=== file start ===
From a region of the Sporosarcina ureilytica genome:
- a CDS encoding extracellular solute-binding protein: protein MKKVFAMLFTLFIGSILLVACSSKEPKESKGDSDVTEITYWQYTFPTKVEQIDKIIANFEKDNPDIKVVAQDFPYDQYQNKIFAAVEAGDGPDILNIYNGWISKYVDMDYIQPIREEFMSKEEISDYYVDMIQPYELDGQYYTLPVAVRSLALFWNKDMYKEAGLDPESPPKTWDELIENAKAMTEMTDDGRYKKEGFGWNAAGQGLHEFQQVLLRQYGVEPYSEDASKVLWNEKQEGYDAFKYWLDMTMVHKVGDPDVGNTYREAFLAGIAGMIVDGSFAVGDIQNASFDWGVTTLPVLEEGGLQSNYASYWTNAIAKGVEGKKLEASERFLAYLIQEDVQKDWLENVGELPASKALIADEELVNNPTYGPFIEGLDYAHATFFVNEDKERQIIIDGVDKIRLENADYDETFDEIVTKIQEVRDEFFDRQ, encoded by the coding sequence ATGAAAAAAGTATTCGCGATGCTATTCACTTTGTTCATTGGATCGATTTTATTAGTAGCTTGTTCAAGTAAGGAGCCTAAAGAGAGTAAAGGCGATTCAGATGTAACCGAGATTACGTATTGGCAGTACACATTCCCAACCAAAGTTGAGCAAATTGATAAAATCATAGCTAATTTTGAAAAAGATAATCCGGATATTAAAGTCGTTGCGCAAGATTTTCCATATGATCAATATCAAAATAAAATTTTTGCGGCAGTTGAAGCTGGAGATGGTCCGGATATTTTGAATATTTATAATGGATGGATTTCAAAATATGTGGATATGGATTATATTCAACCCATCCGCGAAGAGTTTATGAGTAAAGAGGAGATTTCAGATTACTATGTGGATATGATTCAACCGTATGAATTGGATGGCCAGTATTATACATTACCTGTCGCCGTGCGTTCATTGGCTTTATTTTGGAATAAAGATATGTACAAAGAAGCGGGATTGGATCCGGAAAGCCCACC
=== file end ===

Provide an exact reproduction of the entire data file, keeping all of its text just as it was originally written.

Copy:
From a region of the Sporosarcina ureilytica genome:
- a CDS encoding extracellular solute-binding protein: protein MKKVFAMLFTLFIGSILLVACSSKEPKESKGDSDVTEITYWQYTFPTKVEQIDKIIANFEKDNPDIKVVAQDFPYDQYQNKIFAAVEAGDGPDILNIYNGWISKYVDMDYIQPIREEFMSKEEISDYYVDMIQPYELDGQYYTLPVAVRSLALFWNKDMYKEAGLDPESPPKTWDELIENAKAMTEMTDDGRYKKEGFGWNAAGQGLHEFQQVLLRQYGVEPYSEDASKVLWNEKQEGYDAFKYWLDMTMVHKVGDPDVGNTYREAFLAGIAGMIVDGSFAVGDIQNASFDWGVTTLPVLEEGGLQSNYASYWTNAIAKGVEGKKLEASERFLAYLIQEDVQKDWLENVGELPASKALIADEELVNNPTYGPFIEGLDYAHATFFVNEDKERQIIIDGVDKIRLENADYDETFDEIVTKIQEVRDEFFDRQ, encoded by the coding sequence ATGAAAAAAGTATTCGCGATGCTATTCACTTTGTTCATTGGATCGATTTTATTAGTAGCTTGTTCAAGTAAGGAGCCTAAAGAGAGTAAAGGCGATTCAGATGTAACCGAGATTACGTATTGGCAGTACACATTCCCAACCAAAGTTGAGCAAATTGATAAAATCATAGCTAATTTTGAAAAAGATAATCCGGATATTAAAGTCGTTGCGCAAGATTTTCCATATGATCAATATCAAAATAAAATTTTTGCGGCAGTTGAAGCTGGAGATGGTCCGGATATTTTGAATATTTATAATGGATGGATTTCAAAATATGTGGATATGGATTATATTCAACCCATCCGCGAAGAGTTTATGAGTAAAGAGGAGATTTCAGATTACTATGTGGATATGATTCAACCGTATGAATTGGATGGCCAGTATTATACATTACCTGTCGCCGTGCGTTCATTGGCTTTATTTTGGAATAAAGATATGTACAAAGAAGCGGGATTGGATCCGGAAAGCCCACC